Wanderjahr review for PS Vita

Platform: PS Vita
Also On: PC
Publisher: Corecell Technology
Developer: Corecell Technology
Medium: Digital
Players: 1
Online: No

On some level, Corecell deserves credit for trying something new with Wanderjahr. They describe the game as a JRPG, but it doesn’t look like any JRPG that I’ve ever seen. I mean, maybe the characters look slightly anime-ish, but that’s about it. The combat here is simultaneously turn-based and real-time, every level takes place on a single, static screen, and there’s nothing in the way of story or character development beyond a quick plot summary at the beginning of the game. If Wanderjahr counts as a JRPG, then Corecell are taking the whole genre in an entirely new direction.

Or they would be, if the game was actually any good. Instead, Wanderjahr basically shows you everything you can do within the first couple of levels, and then sits back and hopes that’ll be enough to power people through the rest of the game. Spoiler: it’s not.

The problem is simple: Wanderjahr gets repetitive in a hurry, particularly because you don’t have a whole lot of input as to what’s going on. You manage your four characters fighting at any given time, and once they defeat enemies you can click on the jewels they drop. You can also decide what upgrades you want to purchase and use, and you can select the monsters you’d like your characters to direct their attacks towards. That may sound like a lot of stuff to do when it’s written out, but it’s really not. You spend the bulk of your time here just watching and waiting to either use some of those upgrades or switch in one team member for another. It all feels incredibly passive.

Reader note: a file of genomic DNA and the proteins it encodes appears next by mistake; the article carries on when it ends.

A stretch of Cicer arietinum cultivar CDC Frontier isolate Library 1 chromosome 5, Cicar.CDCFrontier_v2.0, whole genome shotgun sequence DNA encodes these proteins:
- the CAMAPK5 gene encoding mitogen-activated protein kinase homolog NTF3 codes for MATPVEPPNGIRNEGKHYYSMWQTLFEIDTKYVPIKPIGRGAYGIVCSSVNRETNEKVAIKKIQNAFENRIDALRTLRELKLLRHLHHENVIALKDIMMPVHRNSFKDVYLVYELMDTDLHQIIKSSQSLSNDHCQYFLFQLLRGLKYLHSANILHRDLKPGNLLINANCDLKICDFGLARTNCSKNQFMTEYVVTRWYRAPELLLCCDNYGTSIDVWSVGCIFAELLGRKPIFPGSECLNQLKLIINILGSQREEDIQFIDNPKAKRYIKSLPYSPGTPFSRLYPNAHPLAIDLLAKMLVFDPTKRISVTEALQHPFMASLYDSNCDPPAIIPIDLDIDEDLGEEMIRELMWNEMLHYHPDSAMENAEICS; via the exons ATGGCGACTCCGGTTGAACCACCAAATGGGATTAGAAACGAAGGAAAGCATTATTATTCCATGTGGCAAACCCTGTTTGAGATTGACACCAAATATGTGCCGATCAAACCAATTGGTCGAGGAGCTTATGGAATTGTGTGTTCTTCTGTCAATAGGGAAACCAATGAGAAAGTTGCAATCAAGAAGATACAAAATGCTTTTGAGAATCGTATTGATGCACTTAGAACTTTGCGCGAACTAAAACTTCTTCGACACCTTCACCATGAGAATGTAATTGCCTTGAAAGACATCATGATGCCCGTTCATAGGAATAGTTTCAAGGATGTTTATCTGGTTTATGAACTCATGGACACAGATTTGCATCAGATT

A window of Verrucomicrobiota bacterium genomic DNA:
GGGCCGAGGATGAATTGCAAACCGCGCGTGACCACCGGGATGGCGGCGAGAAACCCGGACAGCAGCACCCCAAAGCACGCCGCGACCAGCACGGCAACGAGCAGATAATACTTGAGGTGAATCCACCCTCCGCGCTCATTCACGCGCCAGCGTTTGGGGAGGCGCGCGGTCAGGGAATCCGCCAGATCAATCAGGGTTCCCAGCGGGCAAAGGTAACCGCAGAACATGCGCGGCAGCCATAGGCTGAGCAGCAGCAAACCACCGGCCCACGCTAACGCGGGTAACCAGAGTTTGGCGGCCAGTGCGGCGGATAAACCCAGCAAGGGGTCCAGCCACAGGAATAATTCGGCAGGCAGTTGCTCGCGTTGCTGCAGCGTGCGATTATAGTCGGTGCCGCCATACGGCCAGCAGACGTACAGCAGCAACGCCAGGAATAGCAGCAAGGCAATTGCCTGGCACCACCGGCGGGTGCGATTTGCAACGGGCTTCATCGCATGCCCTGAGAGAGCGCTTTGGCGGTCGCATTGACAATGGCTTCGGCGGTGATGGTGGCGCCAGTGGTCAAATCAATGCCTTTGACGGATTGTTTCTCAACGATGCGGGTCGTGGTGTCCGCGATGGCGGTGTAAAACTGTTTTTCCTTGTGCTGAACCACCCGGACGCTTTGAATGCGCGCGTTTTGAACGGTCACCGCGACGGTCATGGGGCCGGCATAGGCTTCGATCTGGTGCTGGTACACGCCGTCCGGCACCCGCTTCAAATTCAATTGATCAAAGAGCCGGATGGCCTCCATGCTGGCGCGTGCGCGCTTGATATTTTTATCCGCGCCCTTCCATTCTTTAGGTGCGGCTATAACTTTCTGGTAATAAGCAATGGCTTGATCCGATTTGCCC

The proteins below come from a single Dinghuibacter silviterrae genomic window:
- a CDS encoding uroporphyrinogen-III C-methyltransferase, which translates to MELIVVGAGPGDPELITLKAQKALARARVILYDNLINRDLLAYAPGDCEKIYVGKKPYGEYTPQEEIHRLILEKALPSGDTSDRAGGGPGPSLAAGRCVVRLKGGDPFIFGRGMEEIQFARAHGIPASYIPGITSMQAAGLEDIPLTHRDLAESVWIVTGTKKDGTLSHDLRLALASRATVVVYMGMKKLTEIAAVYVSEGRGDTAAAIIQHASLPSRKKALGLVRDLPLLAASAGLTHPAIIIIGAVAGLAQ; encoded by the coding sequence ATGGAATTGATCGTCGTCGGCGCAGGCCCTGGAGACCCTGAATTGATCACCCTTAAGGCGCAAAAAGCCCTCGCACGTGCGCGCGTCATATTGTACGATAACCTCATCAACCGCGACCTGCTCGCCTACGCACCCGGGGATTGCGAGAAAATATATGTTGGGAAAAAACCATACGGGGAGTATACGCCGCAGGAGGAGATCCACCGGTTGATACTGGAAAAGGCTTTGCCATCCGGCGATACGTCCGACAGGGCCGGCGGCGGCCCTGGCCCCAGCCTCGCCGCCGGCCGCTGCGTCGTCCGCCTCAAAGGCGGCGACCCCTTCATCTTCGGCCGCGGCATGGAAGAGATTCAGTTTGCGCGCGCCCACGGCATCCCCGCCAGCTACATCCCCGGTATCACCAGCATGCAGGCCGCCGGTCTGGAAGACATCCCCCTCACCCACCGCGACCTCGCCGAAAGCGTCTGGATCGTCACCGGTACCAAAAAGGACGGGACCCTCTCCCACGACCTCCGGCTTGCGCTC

Of course, Wanderjahr isn’t helped by the fact it features some insane difficulty spikes. This is one of those games that doesn’t think it needs to gradually build up to boss fights: instead, it allows you to dominate — or, at least, watch your chosen team dominate — non-boss levels to the point you’ll feel cocky, and then it hits you with near-invincible bosses. It all feels more than a little unfair; coupled with the general passivity, it doesn’t make for a very fun experience, unless you like sitting by and watching as your characters get beaten up.

To top it all off, Wanderjahr looks and sounds like a cheap cell phone game. That’s not intended to be a slight against cell phone games, either, but a statement on how lacking this game is in the looks department: it’s really easy to imagine it being played on an old flip phone, and I don’t think you’d lose a whole lot in that translation.

Add all those things together, and it’s hard to see why anyone would pick Wanderjahr over pretty much anything else. It’s boring to play and not much to look at, so unless you have a thing for watching bland characters do the same things over and over again, you’ll be better off spending your dollars elsewhere.

Grade: C-